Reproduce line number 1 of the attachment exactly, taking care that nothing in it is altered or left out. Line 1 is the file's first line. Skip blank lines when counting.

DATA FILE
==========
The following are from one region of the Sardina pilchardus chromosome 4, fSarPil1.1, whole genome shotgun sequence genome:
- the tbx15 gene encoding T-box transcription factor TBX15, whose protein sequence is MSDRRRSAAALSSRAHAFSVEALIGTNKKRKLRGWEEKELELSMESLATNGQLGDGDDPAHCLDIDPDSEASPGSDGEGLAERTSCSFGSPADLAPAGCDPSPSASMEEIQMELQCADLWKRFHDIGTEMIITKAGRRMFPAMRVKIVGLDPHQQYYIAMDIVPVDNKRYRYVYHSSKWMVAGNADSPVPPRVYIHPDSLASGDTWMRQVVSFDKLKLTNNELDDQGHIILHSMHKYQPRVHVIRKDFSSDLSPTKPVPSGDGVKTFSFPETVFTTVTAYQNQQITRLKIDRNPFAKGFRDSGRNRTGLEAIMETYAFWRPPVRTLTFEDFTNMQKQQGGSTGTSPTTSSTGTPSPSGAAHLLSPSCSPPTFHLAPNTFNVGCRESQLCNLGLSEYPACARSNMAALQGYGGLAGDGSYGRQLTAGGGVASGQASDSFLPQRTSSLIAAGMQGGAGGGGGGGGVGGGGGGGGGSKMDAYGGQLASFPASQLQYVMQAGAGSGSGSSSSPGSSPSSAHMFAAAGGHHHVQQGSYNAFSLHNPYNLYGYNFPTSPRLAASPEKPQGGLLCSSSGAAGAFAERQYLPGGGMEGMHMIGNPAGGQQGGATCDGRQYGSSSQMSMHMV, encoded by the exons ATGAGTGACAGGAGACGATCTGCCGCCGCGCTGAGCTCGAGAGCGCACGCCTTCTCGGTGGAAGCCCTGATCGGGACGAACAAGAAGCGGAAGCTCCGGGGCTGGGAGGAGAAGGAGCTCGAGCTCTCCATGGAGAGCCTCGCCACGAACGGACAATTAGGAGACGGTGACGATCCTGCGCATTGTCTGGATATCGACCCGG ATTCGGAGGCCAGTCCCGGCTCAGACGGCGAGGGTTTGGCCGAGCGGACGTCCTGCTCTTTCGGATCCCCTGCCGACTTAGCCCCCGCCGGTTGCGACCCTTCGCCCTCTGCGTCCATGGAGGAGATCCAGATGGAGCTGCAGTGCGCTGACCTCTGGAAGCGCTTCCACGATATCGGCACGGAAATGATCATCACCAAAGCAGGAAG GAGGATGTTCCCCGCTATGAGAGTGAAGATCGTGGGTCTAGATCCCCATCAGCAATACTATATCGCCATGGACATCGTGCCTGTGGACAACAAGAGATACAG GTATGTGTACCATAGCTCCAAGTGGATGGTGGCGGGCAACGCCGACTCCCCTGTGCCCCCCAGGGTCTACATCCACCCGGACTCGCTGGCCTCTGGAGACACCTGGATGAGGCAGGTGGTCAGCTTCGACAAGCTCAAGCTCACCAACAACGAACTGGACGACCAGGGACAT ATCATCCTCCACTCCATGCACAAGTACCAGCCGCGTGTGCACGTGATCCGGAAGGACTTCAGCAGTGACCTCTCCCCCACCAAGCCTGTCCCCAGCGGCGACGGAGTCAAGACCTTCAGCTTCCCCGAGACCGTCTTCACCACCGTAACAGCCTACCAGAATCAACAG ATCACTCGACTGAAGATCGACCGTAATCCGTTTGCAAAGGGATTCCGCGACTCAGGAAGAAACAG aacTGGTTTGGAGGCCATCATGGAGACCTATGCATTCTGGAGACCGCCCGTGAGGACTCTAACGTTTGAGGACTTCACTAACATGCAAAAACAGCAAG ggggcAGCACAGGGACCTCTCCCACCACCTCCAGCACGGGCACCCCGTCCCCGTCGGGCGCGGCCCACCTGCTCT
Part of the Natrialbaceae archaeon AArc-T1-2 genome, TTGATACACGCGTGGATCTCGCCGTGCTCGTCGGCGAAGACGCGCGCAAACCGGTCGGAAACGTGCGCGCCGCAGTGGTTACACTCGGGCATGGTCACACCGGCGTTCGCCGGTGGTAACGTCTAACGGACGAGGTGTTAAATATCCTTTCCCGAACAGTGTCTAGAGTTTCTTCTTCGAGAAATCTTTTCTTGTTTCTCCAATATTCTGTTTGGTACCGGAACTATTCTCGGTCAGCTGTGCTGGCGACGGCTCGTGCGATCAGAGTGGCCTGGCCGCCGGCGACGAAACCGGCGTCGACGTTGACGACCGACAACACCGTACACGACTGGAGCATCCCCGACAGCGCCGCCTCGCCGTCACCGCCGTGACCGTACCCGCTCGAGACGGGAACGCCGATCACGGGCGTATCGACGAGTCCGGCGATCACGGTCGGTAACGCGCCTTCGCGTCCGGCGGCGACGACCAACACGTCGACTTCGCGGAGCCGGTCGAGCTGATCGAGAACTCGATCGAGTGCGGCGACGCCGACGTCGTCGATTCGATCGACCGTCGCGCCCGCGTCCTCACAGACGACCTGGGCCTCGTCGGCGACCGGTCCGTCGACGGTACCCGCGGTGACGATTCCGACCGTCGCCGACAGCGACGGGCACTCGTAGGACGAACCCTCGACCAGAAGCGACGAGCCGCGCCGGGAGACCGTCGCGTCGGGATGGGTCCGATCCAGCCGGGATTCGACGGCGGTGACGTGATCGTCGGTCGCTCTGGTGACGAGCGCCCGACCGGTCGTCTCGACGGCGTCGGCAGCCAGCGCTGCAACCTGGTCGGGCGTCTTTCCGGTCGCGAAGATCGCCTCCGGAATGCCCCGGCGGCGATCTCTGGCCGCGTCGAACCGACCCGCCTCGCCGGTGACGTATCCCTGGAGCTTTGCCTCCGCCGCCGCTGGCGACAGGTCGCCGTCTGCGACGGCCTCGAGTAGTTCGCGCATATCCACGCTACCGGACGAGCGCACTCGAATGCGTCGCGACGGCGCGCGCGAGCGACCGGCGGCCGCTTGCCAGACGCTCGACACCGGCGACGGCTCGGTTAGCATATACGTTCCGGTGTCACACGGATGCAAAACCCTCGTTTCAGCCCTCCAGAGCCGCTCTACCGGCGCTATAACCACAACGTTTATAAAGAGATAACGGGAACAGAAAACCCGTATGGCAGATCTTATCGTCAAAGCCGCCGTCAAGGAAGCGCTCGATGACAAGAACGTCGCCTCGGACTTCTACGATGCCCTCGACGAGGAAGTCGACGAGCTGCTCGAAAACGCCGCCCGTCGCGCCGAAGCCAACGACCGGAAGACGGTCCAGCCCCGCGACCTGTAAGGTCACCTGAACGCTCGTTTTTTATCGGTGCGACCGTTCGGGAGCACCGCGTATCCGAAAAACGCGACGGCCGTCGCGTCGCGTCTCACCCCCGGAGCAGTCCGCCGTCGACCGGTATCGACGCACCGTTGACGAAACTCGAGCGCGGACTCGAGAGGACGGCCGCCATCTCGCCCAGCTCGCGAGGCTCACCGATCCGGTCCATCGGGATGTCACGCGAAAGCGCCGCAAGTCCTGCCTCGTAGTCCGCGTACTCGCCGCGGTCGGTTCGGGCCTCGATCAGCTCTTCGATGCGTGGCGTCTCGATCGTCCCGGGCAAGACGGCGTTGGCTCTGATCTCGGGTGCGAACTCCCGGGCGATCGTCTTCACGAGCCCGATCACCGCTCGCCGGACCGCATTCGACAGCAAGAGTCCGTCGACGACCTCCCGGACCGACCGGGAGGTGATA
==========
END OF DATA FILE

The following are from one region of the Sardina pilchardus chromosome 4, fSarPil1.1, whole genome shotgun sequence genome: